This week, theScore will be selecting each NHL team’s greatest all-time draft bust. This edition focuses on the Central Division.
Metropolitan | Pacific (Thursday) | Atlantic (Friday)
In the two drafts prior to 2008, the Blackhawks used first-round selections on Jonathan Toews and Patrick Kane. Beach was supposed to be the physical complement to the two young stars, but as the NHL continued to rely more on skill and less on toughness, the hulking 6-foot-3 power forward was left in the dust.
Beach is the only player to be picked 11th or higher between the 1993 and 2015 drafts to never appear in an NHL game. He had a solid junior career, but fighting was his best asset in the AHL, and that rarely warrants a promotion in today’s game.
Perhaps if the Blackhawks were more inclined to prioritize skill, Karlsson would’ve been the pick. Imagine him joining Duncan Keith, Niklas Hjalmarsson and Brent Seabrook on the blue line? Maybe Chicago’s dynasty would’ve added another Stanley Cup or two.
If a team’s biggest all-time bust is from the latter half of the first round, that means the organization generally does a pretty solid job drafting. But there’s no denying Hishon was a major miss. He played in just 13 career NHL games, tallying one goal and one assist.
Hishon had a stellar junior career, but he suffered a concussion in the 2011 Memorial Cup right before turning pro. He ended up missing nearly two years with post-concussion syndrome, which was a major developmental setback.
The 2010 draft wasn’t exactly loaded with talent in the back end of the first round, but there were evidently plenty of serviceable NHLers who could’ve provided far more value than Hishon.
Glennie was a prolific point producer in junior with the WHL’s Brandon Wheat Kings, recording 308 points in 252 career games, but his offensive prowess never transitioned to the pros. His AHL career high in points was 39, and he played in just one NHL game. His career ended in 2016-17.
Glennie is one of two top-10 picks from 1993-15 to play in just one game or fewer. Brett Krahn, the No. 9 pick in 2000 by the Calgary Flames, is the other.
Just about any player from the first round of the 2009 draft would’ve been a better selection, but seeing Ellis go three picks later certainly stings for Stars fans.
The Wild have been pretty astute drafters in their existence, but Thelen was a huge swing and miss after never suiting up in an NHL game.
A local kid from Minnesota, the 6-foot-3, 212-pound defenseman had a stellar freshman season at Michigan State University, collecting 29 points in 42 games during his draft year. His sophomore campaign was disappointing, and he was dismissed from the program in 2005 for underage drinking the night before a game and missing a team function. Spartans head coach Rick Comley, who had previously criticized Thelen for being out of shape, said there was more than one incident.
Thelen joined the WHL’s Prince Albert Raiders after his tenure at MSU, but he didn’t produce like many expected, and he went unsigned by the Wild after his junior career.
To make matters worse, Thelen wasn’t good enough to cut it in the AHL, either, playing all but 10 of his 220 career professional games in the ECHL. With back issues and a history of concussions, he retired at age 25.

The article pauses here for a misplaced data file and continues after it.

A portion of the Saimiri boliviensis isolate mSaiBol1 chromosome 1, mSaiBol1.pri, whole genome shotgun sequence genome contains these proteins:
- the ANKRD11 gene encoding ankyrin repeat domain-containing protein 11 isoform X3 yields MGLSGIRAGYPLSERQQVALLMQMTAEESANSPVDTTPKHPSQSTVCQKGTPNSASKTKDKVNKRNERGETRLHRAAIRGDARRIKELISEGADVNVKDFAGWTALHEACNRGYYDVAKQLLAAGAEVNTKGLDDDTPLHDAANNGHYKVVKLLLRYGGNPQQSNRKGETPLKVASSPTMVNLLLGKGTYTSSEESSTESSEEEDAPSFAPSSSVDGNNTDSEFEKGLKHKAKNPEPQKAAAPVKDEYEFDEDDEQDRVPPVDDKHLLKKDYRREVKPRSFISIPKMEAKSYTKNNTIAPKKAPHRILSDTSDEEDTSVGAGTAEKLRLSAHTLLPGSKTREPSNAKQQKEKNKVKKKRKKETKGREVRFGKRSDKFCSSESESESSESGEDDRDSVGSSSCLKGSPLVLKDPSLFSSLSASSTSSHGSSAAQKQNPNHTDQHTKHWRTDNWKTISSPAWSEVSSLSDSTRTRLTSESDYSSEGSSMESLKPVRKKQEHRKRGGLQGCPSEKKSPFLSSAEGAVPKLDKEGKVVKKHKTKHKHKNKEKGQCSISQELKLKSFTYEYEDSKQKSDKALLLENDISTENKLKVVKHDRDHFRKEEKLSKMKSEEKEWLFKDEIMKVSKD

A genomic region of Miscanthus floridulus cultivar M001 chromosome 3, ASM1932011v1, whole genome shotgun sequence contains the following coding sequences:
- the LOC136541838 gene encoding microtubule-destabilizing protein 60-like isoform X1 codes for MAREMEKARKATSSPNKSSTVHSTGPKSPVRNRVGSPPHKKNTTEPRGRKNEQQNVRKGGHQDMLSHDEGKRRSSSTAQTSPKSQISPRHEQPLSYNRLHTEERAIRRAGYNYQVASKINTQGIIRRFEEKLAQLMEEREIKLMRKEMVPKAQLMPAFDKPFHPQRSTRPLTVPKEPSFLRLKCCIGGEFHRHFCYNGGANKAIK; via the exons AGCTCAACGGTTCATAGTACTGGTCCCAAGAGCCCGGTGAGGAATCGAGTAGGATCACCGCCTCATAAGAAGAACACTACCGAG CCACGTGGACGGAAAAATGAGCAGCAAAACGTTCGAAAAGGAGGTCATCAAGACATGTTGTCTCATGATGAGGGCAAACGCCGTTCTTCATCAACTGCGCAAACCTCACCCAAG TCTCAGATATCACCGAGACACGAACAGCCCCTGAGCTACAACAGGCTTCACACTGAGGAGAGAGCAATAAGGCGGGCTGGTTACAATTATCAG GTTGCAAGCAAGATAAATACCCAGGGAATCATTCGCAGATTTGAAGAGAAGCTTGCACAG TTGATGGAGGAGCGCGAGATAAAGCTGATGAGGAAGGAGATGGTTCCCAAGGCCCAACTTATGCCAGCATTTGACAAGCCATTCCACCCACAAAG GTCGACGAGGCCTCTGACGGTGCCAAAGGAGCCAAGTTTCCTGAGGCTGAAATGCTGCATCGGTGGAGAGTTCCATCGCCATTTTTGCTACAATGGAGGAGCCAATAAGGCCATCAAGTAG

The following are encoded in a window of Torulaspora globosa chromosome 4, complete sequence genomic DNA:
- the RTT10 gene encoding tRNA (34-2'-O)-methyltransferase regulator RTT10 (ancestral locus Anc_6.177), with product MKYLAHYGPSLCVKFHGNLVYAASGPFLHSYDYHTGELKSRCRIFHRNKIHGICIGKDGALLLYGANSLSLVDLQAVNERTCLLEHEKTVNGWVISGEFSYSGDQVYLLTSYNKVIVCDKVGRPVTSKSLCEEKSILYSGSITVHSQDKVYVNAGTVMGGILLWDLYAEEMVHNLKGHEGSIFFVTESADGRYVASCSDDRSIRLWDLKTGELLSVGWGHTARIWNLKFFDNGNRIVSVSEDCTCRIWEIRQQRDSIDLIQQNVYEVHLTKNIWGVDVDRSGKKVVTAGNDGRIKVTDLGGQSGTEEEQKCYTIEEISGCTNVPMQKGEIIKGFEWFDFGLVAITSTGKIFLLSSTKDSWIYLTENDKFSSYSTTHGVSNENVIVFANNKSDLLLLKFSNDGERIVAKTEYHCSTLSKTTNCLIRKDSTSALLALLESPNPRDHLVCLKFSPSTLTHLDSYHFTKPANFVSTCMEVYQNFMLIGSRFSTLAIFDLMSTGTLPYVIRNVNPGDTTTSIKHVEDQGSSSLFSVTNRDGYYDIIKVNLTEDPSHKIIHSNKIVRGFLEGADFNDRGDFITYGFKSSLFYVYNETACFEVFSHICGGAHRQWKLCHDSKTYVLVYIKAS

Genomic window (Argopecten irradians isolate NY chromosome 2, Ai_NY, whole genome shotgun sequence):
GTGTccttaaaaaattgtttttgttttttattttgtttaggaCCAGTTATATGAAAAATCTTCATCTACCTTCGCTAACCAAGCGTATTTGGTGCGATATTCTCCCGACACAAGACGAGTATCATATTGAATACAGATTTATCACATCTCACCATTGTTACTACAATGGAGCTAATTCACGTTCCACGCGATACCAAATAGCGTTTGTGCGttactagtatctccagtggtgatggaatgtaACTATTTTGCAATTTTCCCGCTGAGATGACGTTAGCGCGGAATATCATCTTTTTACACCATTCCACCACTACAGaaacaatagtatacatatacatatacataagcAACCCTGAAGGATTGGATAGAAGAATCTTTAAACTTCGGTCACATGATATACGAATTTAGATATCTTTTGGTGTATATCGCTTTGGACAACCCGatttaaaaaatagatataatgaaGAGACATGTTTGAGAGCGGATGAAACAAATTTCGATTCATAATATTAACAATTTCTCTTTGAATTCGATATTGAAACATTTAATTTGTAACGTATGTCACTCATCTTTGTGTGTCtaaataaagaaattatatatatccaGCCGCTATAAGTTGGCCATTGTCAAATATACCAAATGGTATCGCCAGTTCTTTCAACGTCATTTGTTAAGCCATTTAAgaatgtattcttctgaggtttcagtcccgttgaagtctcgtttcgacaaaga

It’s a bad look when the three picks who directly followed Thelen all had productive NHL careers, but it helps that Dubnyk eventually ended up in Minnesota and enjoyed his best years with the Wild.
The pick: Brian Finley (No. 6, 1999)
GM: David Poile (1997-present)
Could’ve had: Taylor Pyatt (8), Barret Jackman (17), Martin Havlat (26)
Drafting goalies in the first round, let alone the top 10, rarely works out. Poile learned this the hard way in 1999. In his defense, the draft that year is considered one of the worst ever.
Finley was outstanding in junior, leading the OHL’s Barrie Colts to the franchise’s only Memorial Cup appearance in 2000. He had some quality seasons in the AHL, too, but he never seized his NHL opportunity. In four career NHL games, he posted an .851 save percentage and a 4.70 goals-against average.
The Predators did strike gold later in the 1999 draft, though, selecting Martin Erat in the seventh round. He played in the fifth-most games of any player in the draft class, and was eventually traded for Filip Forsberg.
St. Louis Blues
The Blues have been one of the league’s most consistent franchises, picking in the top 10 just twice since 1990. Of those two selections, Alex Pietrangelo (No. 4, 2008) was a home run, and while Erik Johnson (No. 1, 2006) may not be “first overall great,” a 776-game career and counting is far from a bust.
There’s no denying Schwarz’s status as a flop, though. In three AHL seasons he never posted a save percentage above .900, and in six career NHL games he compiled an .809 percentage and a 4.32 goals-against average.
If Pleau was set on taking a goaltender in the first round, Schneider would’ve been a better selection in hindsight. He’s struggled in recent years, but was a brick wall over his first six NHL seasons.
The pick: Patrik Stefan (No. 1, 1999)
GM: Don Waddell (1998-10)
Could’ve had: Daniel Sedin (2), Henrik Sedin (3), Tim Connolly (5)
Since arriving in Winnipeg, the Jets have not drafted any outright busts, so we had to dig deeper into the franchise’s roots.
The Atlanta Thrashers had some woeful draft picks, but none worse than Stefan, who’s arguably the biggest bust in NHL history. The Czech center played seven NHL seasons, but never surpassed the 40-point mark. In his final campaign, then with the Stars, Stefan took center stage in one of the worst gaffes of all time. It’s hard not to feel bad for the guy.
The 1999 draft is considered one of the worst in the league’s history, but if Waddell was afraid of selecting one Sedin without the other, taking Connolly, a highly skilled center who was eventually slowed down by injuries, would’ve been the better choice.